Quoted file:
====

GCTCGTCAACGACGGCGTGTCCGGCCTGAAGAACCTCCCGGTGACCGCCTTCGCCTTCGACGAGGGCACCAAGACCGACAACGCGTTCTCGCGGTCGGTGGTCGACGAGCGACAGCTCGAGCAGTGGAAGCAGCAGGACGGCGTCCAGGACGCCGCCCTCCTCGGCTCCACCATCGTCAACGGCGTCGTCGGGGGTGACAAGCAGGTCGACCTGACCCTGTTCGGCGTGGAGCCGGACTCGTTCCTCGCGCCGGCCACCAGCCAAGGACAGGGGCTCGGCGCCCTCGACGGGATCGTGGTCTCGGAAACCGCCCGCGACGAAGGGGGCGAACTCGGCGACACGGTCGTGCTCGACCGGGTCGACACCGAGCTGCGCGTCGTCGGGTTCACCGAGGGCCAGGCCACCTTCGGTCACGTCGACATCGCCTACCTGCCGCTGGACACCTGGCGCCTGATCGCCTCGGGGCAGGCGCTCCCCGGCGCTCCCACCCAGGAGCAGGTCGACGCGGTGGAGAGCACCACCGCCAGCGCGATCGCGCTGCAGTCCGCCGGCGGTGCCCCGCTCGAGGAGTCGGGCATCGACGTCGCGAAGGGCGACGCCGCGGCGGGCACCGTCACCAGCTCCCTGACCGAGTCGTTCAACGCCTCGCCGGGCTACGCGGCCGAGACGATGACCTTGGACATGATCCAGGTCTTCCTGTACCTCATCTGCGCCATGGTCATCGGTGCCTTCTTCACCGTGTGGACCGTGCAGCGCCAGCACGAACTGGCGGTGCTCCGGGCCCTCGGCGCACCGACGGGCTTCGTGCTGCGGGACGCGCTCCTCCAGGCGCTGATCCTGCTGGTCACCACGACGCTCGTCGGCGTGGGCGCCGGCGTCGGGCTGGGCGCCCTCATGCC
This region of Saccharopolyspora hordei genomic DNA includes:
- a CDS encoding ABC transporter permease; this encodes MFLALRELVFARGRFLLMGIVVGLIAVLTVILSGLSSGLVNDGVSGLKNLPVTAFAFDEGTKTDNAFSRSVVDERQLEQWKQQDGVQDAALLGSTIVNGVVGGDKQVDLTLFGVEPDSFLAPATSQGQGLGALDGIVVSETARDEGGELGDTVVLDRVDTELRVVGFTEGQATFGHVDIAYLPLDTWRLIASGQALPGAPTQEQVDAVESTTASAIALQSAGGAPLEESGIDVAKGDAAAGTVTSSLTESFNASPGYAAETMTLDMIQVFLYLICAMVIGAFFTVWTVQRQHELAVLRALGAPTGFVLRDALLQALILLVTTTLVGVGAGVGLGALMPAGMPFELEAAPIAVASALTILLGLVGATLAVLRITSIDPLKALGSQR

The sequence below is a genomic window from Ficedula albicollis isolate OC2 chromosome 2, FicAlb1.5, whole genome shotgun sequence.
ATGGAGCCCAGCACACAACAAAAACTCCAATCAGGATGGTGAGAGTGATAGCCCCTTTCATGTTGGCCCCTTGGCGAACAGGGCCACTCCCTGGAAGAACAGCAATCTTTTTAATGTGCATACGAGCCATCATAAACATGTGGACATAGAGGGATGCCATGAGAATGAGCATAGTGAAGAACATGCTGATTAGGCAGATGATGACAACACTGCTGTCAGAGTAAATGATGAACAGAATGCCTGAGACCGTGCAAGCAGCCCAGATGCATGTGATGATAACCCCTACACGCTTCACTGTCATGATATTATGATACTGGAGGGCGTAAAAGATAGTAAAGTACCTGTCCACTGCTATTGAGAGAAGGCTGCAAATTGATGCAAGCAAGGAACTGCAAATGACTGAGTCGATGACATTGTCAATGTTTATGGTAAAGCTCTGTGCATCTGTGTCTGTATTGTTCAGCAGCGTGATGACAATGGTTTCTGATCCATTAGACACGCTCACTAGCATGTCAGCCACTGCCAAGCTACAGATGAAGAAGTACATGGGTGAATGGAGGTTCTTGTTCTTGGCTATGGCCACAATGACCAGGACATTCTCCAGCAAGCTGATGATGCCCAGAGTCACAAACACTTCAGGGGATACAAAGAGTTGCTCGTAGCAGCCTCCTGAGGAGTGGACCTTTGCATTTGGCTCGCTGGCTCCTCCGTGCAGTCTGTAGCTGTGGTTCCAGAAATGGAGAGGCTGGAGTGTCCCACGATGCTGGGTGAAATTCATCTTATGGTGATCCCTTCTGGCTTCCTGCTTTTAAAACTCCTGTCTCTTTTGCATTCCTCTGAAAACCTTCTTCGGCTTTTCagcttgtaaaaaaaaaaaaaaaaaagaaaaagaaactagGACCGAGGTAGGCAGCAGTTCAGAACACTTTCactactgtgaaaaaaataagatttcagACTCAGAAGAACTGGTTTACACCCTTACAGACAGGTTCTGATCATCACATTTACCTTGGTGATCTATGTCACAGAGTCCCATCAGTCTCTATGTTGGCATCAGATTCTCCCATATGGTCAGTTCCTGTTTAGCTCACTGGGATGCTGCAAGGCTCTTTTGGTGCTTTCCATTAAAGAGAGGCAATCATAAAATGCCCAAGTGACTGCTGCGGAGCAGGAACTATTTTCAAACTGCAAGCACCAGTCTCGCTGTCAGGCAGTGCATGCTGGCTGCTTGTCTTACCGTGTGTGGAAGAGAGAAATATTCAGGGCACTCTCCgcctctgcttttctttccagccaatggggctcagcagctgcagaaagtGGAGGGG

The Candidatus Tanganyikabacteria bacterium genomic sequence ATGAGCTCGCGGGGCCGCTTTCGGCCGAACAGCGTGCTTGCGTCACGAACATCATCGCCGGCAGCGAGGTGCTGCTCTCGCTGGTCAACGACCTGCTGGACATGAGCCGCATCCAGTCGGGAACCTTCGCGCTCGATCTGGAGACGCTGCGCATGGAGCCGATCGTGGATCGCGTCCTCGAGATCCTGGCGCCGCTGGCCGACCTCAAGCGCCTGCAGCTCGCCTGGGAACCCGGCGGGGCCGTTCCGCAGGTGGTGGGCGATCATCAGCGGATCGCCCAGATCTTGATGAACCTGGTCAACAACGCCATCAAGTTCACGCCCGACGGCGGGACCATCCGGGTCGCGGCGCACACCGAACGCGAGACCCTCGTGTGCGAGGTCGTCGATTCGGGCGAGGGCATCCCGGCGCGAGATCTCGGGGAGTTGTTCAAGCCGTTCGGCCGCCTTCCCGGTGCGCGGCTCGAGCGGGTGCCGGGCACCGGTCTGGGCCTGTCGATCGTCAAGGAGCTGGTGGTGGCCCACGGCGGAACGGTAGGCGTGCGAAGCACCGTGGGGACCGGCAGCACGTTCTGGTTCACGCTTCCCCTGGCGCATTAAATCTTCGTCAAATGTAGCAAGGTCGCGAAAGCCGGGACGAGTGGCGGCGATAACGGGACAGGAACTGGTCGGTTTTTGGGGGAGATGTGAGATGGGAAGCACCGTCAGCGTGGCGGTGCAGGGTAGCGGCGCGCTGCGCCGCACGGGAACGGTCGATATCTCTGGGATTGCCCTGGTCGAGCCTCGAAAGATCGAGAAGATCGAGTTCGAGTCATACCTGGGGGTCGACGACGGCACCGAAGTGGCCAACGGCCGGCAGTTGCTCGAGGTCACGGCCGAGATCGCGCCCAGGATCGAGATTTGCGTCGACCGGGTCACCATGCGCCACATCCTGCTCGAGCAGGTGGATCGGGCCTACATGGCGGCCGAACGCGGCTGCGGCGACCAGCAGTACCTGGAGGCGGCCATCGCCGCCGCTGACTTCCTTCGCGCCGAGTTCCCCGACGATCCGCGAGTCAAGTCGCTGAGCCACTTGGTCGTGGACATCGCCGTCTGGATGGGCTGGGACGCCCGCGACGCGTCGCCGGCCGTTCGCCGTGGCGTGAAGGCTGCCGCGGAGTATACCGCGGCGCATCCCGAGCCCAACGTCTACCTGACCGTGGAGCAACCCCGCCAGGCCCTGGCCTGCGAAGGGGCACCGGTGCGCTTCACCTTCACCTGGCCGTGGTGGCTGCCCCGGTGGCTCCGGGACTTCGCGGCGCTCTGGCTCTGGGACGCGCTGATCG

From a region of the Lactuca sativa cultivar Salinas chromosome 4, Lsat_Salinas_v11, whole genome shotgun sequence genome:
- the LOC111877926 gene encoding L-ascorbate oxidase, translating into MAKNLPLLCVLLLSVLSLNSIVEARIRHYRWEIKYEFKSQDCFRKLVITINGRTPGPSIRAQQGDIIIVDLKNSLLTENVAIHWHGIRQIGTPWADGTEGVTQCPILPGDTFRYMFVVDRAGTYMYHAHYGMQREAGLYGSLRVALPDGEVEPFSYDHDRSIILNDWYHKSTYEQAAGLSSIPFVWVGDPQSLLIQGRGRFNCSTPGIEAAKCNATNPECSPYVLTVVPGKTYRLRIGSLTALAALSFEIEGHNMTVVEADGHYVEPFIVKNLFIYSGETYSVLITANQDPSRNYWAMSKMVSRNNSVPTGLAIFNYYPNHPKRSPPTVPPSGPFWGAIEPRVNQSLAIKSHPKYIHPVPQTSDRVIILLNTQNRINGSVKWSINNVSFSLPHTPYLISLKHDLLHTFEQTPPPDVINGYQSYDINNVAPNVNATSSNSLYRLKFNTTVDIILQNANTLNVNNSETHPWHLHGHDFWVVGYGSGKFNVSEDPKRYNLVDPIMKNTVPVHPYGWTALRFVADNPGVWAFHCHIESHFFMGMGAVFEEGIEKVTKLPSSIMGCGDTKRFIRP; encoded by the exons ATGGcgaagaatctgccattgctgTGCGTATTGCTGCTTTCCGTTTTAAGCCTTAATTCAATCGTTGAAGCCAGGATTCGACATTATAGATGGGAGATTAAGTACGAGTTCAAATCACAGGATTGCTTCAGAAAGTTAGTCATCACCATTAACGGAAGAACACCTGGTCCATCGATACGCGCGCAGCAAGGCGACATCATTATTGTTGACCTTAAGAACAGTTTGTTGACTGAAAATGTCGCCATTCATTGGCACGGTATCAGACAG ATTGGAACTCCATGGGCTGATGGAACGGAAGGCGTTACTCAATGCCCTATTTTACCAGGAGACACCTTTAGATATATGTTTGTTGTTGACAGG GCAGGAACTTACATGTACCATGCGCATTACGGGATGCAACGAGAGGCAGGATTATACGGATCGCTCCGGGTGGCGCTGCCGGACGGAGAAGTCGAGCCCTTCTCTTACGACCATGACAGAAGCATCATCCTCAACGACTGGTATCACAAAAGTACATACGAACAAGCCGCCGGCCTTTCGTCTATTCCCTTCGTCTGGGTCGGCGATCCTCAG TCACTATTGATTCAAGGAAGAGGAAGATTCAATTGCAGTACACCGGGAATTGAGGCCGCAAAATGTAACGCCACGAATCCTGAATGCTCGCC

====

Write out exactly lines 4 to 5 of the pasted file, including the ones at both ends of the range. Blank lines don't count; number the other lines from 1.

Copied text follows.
The sequence below is a genomic window from Ficedula albicollis isolate OC2 chromosome 2, FicAlb1.5, whole genome shotgun sequence.
ATGGAGCCCAGCACACAACAAAAACTCCAATCAGGATGGTGAGAGTGATAGCCCCTTTCATGTTGGCCCCTTGGCGAACAGGGCCACTCCCTGGAAGAACAGCAATCTTTTTAATGTGCATACGAGCCATCATAAACATGTGGACATAGAGGGATGCCATGAGAATGAGCATAGTGAAGAACATGCTGATTAGGCAGATGATGACAACACTGCTGTCAGAGTAAATGATGAACAGAATGCCTGAGACCGTGCAAGCAGCCCAGATGCATGTGATGATAACCCCTACACGCTTCACTGTCATGATATTATGATACTGGAGGGCGTAAAAGATAGTAAAGTACCTGTCCACTGCTATTGAGAGAAGGCTGCAAATTGATGCAAGCAAGGAACTGCAAATGACTGAGTCGATGACATTGTCAATGTTTATGGTAAAGCTCTGTGCATCTGTGTCTGTATTGTTCAGCAGCGTGATGACAATGGTTTCTGATCCATTAGACACGCTCACTAGCATGTCAGCCACTGCCAAGCTACAGATGAAGAAGTACATGGGTGAATGGAGGTTCTTGTTCTTGGCTATGGCCACAATGACCAGGACATTCTCCAGCAAGCTGATGATGCCCAGAGTCACAAACACTTCAGGGGATACAAAGAGTTGCTCGTAGCAGCCTCCTGAGGAGTGGACCTTTGCATTTGGCTCGCTGGCTCCTCCGTGCAGTCTGTAGCTGTGGTTCCAGAAATGGAGAGGCTGGAGTGTCCCACGATGCTGGGTGAAATTCATCTTATGGTGATCCCTTCTGGCTTCCTGCTTTTAAAACTCCTGTCTCTTTTGCATTCCTCTGAAAACCTTCTTCGGCTTTTCagcttgtaaaaaaaaaaaaaaaaaagaaaaagaaactagGACCGAGGTAGGCAGCAGTTCAGAACACTTTCactactgtgaaaaaaataagatttcagACTCAGAAGAACTGGTTTACACCCTTACAGACAGGTTCTGATCATCACATTTACCTTGGTGATCTATGTCACAGAGTCCCATCAGTCTCTATGTTGGCATCAGATTCTCCCATATGGTCAGTTCCTGTTTAGCTCACTGGGATGCTGCAAGGCTCTTTTGGTGCTTTCCATTAAAGAGAGGCAATCATAAAATGCCCAAGTGACTGCTGCGGAGCAGGAACTATTTTCAAACTGCAAGCACCAGTCTCGCTGTCAGGCAGTGCATGCTGGCTGCTTGTCTTACCGTGTGTGGAAGAGAGAAATATTCAGGGCACTCTCCgcctctgcttttctttccagccaatggggctcagcagctgcagaaagtGGAGGGG